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Madhu Kapparath/Mint
Madhu Kapparath/Mint

De-jargoned: Professional indemnity cover

It covers losses to clients on account of negligence in discharge of professional duties.

The latest rules announced by the Insurance Regulatory and Development Authority (Irda) on banks as insurance brokers and insurance web aggregators mandate a professional indemnity cover for these entities. That’s because as service providers they are accountable to the customers for the insurance advice they give and run the risk of a lawsuit if they err. Having a professional indemnity policy would insulate them from the financial repercussions of a lawsuit. But this policy is not limited to insurance brokers alone.

What does it cover?

A professional indemnity policy covers losses to clients on account of negligence in discharge of professional duties. It can be bought by any person or entity that can be held accountable for the services they offer.

This cover is popular among doctors and is increasingly getting bought by other classes of professionals such as lawyers, chartered accountants, architects and engineers.

As a service provider, you get paid for the service you provide. So someone who avails that service reserves the right to question you if you fail to deliver and drag you to court for it. Your professional indemnity cover kicks in here. The policy pays for the amount of claim that arises if you lose the case filed against you; it also pays for the legal fees.

The policy doesn’t cover any deliberate act of commission or omission. Usually, it also excludes any statutory fines and penalties.

The structure

Typically, you would choose a sum insured depending upon the nature and quantum of your work. However, what’s also important in deciding the premiums is the actual profession, the risk involved and the extent of jurisdiction one would want—you could be covered only in India or worldwide.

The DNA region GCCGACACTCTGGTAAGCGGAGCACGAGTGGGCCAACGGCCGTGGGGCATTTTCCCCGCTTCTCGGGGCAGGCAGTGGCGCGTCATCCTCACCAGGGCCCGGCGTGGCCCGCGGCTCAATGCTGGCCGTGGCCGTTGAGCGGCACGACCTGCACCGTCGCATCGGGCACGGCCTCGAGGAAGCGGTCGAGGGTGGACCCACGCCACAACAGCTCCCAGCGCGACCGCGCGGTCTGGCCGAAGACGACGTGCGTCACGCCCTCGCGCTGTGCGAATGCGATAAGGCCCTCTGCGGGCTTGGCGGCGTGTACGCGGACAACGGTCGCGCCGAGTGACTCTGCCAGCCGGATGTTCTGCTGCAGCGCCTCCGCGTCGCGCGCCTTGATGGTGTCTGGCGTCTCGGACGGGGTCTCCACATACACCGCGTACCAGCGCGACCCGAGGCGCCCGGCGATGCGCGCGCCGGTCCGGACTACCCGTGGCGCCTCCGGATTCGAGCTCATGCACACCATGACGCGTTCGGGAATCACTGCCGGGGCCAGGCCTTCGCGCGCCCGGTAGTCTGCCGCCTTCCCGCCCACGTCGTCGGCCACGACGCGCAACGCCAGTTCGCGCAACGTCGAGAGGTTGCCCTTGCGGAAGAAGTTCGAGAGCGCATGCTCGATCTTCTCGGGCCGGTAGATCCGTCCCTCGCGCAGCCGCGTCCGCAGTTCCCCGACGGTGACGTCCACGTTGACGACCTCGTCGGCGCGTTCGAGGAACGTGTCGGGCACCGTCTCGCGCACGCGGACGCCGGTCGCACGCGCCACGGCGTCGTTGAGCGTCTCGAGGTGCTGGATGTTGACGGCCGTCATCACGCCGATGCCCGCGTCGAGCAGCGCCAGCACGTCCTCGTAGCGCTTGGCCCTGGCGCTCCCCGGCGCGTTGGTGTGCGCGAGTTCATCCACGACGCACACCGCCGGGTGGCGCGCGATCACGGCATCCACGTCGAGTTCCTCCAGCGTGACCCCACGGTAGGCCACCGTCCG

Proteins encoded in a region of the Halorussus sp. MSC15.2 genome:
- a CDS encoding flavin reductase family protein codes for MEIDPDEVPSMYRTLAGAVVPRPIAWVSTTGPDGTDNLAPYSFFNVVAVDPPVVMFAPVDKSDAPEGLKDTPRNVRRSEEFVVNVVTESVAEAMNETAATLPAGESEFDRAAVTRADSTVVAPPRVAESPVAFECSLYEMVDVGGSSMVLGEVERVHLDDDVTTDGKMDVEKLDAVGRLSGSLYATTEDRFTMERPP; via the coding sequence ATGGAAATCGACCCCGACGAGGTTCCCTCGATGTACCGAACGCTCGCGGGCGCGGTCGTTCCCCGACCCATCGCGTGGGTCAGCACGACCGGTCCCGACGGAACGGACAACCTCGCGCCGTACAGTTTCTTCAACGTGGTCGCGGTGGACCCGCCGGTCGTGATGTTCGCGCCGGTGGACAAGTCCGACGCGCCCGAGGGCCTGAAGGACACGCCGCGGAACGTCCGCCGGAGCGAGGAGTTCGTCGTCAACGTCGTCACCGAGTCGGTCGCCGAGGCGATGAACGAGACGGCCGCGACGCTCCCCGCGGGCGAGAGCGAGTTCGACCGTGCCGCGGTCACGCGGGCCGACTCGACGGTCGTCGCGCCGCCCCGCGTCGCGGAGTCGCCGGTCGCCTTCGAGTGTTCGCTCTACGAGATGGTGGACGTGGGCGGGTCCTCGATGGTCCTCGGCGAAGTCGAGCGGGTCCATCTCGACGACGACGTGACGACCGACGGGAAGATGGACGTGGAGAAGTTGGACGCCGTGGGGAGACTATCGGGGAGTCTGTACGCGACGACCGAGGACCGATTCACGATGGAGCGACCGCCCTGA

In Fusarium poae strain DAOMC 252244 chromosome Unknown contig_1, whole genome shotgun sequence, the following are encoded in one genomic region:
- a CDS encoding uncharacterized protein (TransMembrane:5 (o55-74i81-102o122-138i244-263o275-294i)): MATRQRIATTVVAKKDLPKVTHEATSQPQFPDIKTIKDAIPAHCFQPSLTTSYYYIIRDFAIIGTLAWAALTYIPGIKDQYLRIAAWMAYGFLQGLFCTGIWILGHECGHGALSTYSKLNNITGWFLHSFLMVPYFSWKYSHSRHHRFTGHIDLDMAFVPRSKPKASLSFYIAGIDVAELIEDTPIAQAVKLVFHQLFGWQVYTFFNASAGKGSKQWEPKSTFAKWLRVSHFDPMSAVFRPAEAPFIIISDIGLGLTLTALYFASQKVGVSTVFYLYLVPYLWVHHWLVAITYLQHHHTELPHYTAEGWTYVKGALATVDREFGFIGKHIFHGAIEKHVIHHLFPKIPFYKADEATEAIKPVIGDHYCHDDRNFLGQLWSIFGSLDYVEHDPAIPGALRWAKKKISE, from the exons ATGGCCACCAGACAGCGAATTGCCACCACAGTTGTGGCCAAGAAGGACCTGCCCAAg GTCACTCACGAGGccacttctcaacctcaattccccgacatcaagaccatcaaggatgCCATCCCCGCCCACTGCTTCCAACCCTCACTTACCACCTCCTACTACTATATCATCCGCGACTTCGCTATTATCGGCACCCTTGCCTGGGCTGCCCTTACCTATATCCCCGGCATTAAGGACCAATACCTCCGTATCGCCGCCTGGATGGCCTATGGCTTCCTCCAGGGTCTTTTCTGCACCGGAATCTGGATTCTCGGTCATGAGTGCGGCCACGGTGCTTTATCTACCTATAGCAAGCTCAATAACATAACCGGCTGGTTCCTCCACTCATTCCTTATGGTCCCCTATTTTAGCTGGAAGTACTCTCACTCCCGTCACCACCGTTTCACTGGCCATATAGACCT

The premium for professionals such as chartered accountants, architects and engineers would be about 0.3% of the sum insured. For doctors with specialization the premiums could go higher. For instance, for specialists like neurosurgeons and cosmetic surgeons, the premium could be about 0.6% of the sum insured

The cover is decided at two levels. In insurance parlance, it is called “any one accident" or “AOA" and “any one year" or “AOY".

AOA, as the name suggests, caps the amount you can claim from the insurer for a single incidence or accident. AOY, on the other hand, would pay for all “accidents" in a year, provided the claim does not exceed the sum insured. You will need to decide the amount under both heads. If you choose a ratio of 1:1 between AOA and AOY, your premiums will be higher. You could also buy a liability cover for specific events or for a period of less than one year.

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